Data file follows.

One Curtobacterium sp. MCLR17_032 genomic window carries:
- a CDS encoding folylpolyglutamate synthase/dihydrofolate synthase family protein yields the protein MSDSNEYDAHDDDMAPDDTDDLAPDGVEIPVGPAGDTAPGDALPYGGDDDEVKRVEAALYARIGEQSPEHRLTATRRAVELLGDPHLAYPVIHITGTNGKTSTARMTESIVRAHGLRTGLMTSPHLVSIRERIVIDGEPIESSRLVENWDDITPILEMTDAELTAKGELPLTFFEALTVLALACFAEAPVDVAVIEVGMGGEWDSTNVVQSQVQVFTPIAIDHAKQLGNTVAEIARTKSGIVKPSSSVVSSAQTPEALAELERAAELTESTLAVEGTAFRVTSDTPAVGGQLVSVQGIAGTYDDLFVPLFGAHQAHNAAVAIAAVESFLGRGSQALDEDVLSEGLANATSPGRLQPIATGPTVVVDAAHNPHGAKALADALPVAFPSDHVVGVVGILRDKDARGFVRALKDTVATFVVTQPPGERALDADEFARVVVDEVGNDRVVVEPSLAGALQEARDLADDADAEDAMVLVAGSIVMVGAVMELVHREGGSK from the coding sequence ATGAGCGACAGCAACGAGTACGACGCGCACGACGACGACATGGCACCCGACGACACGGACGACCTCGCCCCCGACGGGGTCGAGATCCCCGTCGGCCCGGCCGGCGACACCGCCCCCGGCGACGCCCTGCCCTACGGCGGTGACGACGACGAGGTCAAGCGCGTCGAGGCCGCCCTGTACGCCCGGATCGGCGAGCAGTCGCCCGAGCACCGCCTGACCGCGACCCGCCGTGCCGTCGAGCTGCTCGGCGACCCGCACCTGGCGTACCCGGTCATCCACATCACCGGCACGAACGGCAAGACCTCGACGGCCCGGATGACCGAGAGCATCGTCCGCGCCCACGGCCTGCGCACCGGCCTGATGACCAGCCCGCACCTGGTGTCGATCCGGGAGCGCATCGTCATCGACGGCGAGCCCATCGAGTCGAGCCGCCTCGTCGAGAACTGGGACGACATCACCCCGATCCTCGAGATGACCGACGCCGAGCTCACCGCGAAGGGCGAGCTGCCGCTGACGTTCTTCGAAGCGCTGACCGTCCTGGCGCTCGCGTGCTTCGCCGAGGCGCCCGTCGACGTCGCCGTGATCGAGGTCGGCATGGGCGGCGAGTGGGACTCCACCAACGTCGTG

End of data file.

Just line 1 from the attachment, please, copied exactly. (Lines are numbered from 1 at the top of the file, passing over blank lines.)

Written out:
One Curtobacterium sp. MCLR17_032 genomic window carries: